10. Danica Patrick won the Indy Japan 300 to become the first woman to win a major (NASCAR, Indy, Formula One) auto race.
9. Atlanta Braves pitcher Tom Glavine won his 300th game, then retired at the end of the season, to just about cement his selection into the Baseball Hall of Fame in five years. And if Randy Johnson signs a contract and can stay healthy for two to three months, he'll join Glavine next season on the list.
8. As of this writing, the Detroit Lions have yet to win a football game, meaning that they are closing in on reverse perfection as they attempt to become the first team in NFL history to go 0-16 for season.
7. Speaking of the NFL and perfection, the attempt by the New England Patriots to run the table and go a perfect 19-0 for the regular season and the playoffs was ruined in the Super Bowl when the New York Giants, led by Peyton Manning's younger brother Eli, pulled off the stunning last second upset to win the NFL's championship game.
6. But another team from New England took up the domination theme as the Boston Celtics stormed their way through the NBA regular season and the playoffs, defeating the Los Angeles Lakers in the final series to win their first NBA Championship since some guy named Larry Bird was running around the Boston Garden in tight shorts.
5. In a sorry day for major league baseball, Roger Clemens appeared before Congress to testify under oath about his alleged steroid/HGH use. Clemens ratted out his wife as a user of HGH, but maintained his innocence.
4. The Tampa Bay Rays took the American League by surprise, winning not only more than 90 games for the first time in their history, but also winning more than 70 games for the first time in their history. They easily handled the Chicago White Sox in the first round of the playoffs, struggled against the Boston Red Sox, then advanced to the World Series where they lost to the Philadelphia Phillies in a strange series of bad umpiring, new rules, and bad weather.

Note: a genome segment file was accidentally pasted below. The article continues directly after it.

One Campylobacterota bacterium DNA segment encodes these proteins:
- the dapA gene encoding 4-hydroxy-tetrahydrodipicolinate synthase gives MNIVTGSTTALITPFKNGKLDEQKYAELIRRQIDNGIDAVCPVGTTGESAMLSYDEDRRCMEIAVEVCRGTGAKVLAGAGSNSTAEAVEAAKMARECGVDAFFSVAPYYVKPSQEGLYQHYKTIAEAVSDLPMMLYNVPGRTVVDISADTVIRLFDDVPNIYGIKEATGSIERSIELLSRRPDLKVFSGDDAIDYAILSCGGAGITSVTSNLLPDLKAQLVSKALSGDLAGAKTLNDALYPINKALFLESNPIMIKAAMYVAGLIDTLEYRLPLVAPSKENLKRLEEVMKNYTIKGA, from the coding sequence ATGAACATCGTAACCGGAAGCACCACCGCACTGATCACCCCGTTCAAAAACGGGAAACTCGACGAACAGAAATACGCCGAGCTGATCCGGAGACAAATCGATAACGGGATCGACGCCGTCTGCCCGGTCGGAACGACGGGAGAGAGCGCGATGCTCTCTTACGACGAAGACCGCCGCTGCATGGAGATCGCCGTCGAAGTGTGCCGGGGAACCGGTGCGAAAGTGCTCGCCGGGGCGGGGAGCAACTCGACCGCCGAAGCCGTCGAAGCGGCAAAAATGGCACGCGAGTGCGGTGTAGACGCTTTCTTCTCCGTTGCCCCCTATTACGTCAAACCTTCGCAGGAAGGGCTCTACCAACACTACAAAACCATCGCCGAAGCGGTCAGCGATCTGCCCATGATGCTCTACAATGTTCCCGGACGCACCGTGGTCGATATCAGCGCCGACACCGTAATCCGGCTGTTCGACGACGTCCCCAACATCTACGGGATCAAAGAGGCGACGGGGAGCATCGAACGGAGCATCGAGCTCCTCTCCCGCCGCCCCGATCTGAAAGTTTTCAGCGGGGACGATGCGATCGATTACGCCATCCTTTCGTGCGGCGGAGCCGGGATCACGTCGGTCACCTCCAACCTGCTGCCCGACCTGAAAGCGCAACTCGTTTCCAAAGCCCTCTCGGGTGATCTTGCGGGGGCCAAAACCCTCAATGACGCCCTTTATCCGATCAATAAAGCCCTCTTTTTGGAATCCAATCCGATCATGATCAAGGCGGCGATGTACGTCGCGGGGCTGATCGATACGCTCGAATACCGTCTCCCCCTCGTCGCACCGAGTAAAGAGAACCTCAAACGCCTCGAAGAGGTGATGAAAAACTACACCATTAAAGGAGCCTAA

3. 2008 was the last year for softball in the Olympics, primarily because the US women were such a dominating team. Which, I guess, makes it appropriate that, in the last softball game ever played in Olympic competition, the U.S. women were defeated by Japan in an upset of "Miracle on Ice" dimensions.
2. Michael Phelps swam to world fame in the Olympics, becoming the first person to ever win eight gold medals in one Olympics. He sat world records in seven of the eight races -- he sat Olympic records in all eight -- and his seventh gold medal came in one of the closest finishes in history.
1. Jamaica's Usain Bolt electrified the world by winning the 100 and 200 meter sprints in the Olympics. Like Phelps, he shattered the world records. What's even more amazing is that, in the 100-meters, he slowed up with about 20 meters left, yet still ran the fastest time ever.
-- John Royal
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